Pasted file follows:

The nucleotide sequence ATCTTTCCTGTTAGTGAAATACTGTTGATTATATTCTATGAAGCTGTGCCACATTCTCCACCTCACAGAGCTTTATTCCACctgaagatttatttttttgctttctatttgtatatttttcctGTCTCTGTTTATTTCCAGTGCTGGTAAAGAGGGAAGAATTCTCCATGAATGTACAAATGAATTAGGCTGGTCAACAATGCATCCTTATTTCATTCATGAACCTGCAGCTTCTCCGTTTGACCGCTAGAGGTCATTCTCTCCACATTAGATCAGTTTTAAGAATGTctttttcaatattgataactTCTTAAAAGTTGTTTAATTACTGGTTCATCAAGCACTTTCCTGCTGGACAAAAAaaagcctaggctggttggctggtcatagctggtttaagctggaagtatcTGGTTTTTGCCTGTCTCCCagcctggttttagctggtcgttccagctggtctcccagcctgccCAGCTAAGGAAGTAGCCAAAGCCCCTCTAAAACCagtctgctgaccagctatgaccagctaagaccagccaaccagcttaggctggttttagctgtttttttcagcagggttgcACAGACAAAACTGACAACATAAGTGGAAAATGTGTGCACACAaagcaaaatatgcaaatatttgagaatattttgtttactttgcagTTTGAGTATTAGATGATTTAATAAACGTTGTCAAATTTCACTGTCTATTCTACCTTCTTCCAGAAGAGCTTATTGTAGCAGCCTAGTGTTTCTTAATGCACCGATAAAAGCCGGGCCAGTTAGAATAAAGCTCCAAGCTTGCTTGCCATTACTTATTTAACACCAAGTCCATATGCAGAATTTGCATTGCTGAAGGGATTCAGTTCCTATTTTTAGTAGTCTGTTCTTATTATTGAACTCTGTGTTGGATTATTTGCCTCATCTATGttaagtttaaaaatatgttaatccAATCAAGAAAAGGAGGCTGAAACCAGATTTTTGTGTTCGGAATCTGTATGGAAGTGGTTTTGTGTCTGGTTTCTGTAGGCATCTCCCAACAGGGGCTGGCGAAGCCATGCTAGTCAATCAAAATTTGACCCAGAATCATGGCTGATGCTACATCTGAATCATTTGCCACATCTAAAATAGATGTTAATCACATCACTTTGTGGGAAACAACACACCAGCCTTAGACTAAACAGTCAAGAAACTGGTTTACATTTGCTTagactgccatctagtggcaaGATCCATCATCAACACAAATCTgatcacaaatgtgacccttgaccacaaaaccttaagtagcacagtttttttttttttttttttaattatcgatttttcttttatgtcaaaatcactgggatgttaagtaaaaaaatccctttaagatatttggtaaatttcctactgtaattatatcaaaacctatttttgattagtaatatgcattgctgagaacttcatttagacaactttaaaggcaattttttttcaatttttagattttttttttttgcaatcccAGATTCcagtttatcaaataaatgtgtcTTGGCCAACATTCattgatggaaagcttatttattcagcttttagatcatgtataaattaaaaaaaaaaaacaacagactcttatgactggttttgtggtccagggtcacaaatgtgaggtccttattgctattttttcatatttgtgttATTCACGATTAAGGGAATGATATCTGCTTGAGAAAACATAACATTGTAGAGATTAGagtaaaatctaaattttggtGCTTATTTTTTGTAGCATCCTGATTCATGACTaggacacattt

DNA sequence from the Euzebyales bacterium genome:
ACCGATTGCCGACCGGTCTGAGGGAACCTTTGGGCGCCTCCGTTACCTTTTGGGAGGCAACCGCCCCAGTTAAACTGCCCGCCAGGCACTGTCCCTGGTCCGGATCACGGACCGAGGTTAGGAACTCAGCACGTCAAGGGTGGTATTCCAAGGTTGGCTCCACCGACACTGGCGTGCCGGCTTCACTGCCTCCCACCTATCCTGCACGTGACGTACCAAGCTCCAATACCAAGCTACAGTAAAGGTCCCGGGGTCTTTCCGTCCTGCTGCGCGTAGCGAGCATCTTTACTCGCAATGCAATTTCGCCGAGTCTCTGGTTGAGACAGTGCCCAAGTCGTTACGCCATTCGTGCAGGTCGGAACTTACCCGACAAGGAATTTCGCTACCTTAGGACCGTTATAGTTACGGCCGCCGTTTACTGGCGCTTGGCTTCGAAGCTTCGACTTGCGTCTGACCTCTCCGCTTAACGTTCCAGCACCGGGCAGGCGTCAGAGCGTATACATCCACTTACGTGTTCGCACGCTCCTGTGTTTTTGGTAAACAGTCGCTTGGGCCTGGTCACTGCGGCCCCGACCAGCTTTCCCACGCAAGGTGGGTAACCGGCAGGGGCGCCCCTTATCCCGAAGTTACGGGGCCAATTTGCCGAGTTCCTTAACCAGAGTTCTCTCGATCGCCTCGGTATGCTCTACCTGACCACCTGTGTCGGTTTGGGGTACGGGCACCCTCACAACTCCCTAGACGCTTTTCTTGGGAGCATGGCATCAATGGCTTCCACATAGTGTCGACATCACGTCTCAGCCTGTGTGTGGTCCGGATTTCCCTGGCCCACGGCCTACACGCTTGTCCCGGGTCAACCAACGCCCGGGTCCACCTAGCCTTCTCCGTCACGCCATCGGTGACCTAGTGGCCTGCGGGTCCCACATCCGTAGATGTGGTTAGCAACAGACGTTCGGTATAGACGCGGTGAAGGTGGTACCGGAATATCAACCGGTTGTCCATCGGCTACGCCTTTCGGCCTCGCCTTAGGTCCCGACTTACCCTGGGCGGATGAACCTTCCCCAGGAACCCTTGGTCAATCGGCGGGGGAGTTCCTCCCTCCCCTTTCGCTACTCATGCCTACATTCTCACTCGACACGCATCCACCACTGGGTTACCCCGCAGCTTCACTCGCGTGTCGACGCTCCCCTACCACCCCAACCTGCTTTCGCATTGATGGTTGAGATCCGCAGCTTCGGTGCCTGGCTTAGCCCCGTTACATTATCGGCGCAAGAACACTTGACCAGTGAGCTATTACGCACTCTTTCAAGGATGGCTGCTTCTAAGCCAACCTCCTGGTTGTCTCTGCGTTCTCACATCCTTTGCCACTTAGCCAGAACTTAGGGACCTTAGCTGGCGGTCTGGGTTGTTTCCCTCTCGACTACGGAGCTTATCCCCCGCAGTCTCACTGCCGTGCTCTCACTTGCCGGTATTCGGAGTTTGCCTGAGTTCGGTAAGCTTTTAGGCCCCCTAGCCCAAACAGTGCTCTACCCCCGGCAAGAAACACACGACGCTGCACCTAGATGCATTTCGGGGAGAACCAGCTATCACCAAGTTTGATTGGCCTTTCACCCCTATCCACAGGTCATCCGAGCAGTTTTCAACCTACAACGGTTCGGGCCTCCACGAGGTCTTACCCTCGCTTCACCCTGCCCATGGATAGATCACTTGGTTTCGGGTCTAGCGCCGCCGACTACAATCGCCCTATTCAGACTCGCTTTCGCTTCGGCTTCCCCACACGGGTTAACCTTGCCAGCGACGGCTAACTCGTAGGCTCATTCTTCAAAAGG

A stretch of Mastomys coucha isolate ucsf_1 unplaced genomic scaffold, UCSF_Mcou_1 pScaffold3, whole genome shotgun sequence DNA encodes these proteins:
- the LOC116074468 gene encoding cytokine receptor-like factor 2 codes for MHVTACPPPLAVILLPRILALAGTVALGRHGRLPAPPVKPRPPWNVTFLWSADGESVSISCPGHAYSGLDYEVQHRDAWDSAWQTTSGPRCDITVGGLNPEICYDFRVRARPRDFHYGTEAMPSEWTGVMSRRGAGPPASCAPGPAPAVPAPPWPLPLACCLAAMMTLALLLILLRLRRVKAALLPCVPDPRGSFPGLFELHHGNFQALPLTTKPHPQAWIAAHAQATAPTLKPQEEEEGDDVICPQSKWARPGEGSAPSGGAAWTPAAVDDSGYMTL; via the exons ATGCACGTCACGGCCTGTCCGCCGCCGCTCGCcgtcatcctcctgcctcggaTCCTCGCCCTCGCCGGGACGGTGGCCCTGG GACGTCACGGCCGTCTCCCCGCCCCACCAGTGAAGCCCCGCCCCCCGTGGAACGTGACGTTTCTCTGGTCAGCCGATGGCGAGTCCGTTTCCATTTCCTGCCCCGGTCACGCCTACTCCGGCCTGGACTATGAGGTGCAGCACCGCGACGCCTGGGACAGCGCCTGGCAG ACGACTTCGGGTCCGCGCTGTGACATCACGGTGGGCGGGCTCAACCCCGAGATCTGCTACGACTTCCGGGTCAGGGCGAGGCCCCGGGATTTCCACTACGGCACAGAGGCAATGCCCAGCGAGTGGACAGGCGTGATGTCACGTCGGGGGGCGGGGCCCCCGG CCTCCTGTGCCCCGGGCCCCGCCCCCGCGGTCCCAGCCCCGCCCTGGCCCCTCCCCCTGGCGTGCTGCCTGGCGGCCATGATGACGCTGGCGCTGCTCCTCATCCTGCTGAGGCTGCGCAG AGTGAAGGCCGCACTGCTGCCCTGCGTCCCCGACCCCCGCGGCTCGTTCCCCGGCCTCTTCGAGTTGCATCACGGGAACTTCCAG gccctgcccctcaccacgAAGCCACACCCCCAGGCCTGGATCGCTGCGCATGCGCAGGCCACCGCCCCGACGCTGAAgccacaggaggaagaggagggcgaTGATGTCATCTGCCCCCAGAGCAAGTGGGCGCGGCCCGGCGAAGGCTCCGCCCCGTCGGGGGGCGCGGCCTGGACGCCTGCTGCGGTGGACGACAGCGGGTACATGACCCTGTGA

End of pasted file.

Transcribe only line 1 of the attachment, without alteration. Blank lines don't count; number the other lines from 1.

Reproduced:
The nucleotide sequence ATCTTTCCTGTTAGTGAAATACTGTTGATTATATTCTATGAAGCTGTGCCACATTCTCCACCTCACAGAGCTTTATTCCACctgaagatttatttttttgctttctatttgtatatttttcctGTCTCTGTTTATTTCCAGTGCTGGTAAAGAGGGAAGAATTCTCCATGAATGTACAAATGAATTAGGCTGGTCAACAATGCATCCTTATTTCATTCATGAACCTGCAGCTTCTCCGTTTGACCGCTAGAGGTCATTCTCTCCACATTAGATCAGTTTTAAGAATGTctttttcaatattgataactTCTTAAAAGTTGTTTAATTACTGGTTCATCAAGCACTTTCCTGCTGGACAAAAAaaagcctaggctggttggctggtcatagctggtttaagctggaagtatcTGGTTTTTGCCTGTCTCCCagcctggttttagctggtcgttccagctggtctcccagcctgccCAGCTAAGGAAGTAGCCAAAGCCCCTCTAAAACCagtctgctgaccagctatgaccagctaagaccagccaaccagcttaggctggttttagctgtttttttcagcagggttgcACAGACAAAACTGACAACATAAGTGGAAAATGTGTGCACACAaagcaaaatatgcaaatatttgagaatattttgtttactttgcagTTTGAGTATTAGATGATTTAATAAACGTTGTCAAATTTCACTGTCTATTCTACCTTCTTCCAGAAGAGCTTATTGTAGCAGCCTAGTGTTTCTTAATGCACCGATAAAAGCCGGGCCAGTTAGAATAAAGCTCCAAGCTTGCTTGCCATTACTTATTTAACACCAAGTCCATATGCAGAATTTGCATTGCTGAAGGGATTCAGTTCCTATTTTTAGTAGTCTGTTCTTATTATTGAACTCTGTGTTGGATTATTTGCCTCATCTATGttaagtttaaaaatatgttaatccAATCAAGAAAAGGAGGCTGAAACCAGATTTTTGTGTTCGGAATCTGTATGGAAGTGGTTTTGTGTCTGGTTTCTGTAGGCATCTCCCAACAGGGGCTGGCGAAGCCATGCTAGTCAATCAAAATTTGACCCAGAATCATGGCTGATGCTACATCTGAATCATTTGCCACATCTAAAATAGATGTTAATCACATCACTTTGTGGGAAACAACACACCAGCCTTAGACTAAACAGTCAAGAAACTGGTTTACATTTGCTTagactgccatctagtggcaaGATCCATCATCAACACAAATCTgatcacaaatgtgacccttgaccacaaaaccttaagtagcacagtttttttttttttttttttaattatcgatttttcttttatgtcaaaatcactgggatgttaagtaaaaaaatccctttaagatatttggtaaatttcctactgtaattatatcaaaacctatttttgattagtaatatgcattgctgagaacttcatttagacaactttaaaggcaattttttttcaatttttagattttttttttttgcaatcccAGATTCcagtttatcaaataaatgtgtcTTGGCCAACATTCattgatggaaagcttatttattcagcttttagatcatgtataaattaaaaaaaaaaaacaacagactcttatgactggttttgtggtccagggtcacaaatgtgaggtccttattgctattttttcatatttgtgttATTCACGATTAAGGGAATGATATCTGCTTGAGAAAACATAACATTGTAGAGATTAGagtaaaatctaaattttggtGCTTATTTTTTGTAGCATCCTGATTCATGACTaggacacattt